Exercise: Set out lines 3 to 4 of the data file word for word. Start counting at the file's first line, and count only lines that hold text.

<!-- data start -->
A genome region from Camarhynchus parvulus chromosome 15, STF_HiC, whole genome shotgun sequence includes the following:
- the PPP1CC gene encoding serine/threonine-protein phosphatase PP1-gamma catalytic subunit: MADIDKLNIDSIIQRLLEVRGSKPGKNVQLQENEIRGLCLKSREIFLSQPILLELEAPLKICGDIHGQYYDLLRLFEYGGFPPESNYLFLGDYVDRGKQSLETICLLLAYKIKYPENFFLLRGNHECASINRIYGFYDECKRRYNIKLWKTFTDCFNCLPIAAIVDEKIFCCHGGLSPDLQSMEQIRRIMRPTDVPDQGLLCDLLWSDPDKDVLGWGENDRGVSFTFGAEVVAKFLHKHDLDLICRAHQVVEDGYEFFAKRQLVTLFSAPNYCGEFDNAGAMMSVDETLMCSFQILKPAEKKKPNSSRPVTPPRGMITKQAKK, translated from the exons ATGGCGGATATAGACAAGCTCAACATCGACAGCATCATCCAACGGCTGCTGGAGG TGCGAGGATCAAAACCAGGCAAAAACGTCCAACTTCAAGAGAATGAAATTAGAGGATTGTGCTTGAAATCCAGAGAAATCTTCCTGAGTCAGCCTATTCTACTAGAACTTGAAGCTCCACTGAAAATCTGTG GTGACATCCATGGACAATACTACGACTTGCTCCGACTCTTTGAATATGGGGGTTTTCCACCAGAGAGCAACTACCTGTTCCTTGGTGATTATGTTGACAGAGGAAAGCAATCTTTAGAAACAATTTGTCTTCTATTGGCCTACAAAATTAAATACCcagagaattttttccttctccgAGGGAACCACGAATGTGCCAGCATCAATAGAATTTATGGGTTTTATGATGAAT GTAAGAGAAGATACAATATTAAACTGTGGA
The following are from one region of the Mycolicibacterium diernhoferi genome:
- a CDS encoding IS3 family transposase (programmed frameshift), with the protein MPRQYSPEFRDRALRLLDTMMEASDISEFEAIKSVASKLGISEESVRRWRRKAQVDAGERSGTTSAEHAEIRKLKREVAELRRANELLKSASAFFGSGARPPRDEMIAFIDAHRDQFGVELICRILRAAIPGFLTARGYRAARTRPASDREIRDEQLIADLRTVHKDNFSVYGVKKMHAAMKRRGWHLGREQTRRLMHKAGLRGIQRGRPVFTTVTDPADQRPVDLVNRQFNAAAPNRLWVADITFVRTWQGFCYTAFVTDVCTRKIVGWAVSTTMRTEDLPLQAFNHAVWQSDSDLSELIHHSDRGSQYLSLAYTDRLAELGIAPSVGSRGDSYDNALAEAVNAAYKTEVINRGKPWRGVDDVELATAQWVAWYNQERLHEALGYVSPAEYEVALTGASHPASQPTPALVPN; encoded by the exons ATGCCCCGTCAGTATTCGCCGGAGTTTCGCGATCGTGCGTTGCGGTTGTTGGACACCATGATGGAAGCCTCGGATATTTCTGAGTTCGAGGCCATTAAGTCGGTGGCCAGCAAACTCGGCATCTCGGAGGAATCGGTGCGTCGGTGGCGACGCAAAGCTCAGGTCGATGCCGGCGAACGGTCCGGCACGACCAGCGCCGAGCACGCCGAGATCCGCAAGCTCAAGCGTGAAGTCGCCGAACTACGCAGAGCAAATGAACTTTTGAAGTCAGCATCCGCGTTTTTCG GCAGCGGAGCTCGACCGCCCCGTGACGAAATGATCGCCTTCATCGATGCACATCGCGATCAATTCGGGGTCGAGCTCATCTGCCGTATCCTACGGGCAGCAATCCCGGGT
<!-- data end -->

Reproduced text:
The following are from one region of the Mycolicibacterium diernhoferi genome:
- a CDS encoding IS3 family transposase (programmed frameshift), with the protein MPRQYSPEFRDRALRLLDTMMEASDISEFEAIKSVASKLGISEESVRRWRRKAQVDAGERSGTTSAEHAEIRKLKREVAELRRANELLKSASAFFGSGARPPRDEMIAFIDAHRDQFGVELICRILRAAIPGFLTARGYRAARTRPASDREIRDEQLIADLRTVHKDNFSVYGVKKMHAAMKRRGWHLGREQTRRLMHKAGLRGIQRGRPVFTTVTDPADQRPVDLVNRQFNAAAPNRLWVADITFVRTWQGFCYTAFVTDVCTRKIVGWAVSTTMRTEDLPLQAFNHAVWQSDSDLSELIHHSDRGSQYLSLAYTDRLAELGIAPSVGSRGDSYDNALAEAVNAAYKTEVINRGKPWRGVDDVELATAQWVAWYNQERLHEALGYVSPAEYEVALTGASHPASQPTPALVPN; encoded by the exons ATGCCCCGTCAGTATTCGCCGGAGTTTCGCGATCGTGCGTTGCGGTTGTTGGACACCATGATGGAAGCCTCGGATATTTCTGAGTTCGAGGCCATTAAGTCGGTGGCCAGCAAACTCGGCATCTCGGAGGAATCGGTGCGTCGGTGGCGACGCAAAGCTCAGGTCGATGCCGGCGAACGGTCCGGCACGACCAGCGCCGAGCACGCCGAGATCCGCAAGCTCAAGCGTGAAGTCGCCGAACTACGCAGAGCAAATGAACTTTTGAAGTCAGCATCCGCGTTTTTCG GCAGCGGAGCTCGACCGCCCCGTGACGAAATGATCGCCTTCATCGATGCACATCGCGATCAATTCGGGGTCGAGCTCATCTGCCGTATCCTACGGGCAGCAATCCCGGGT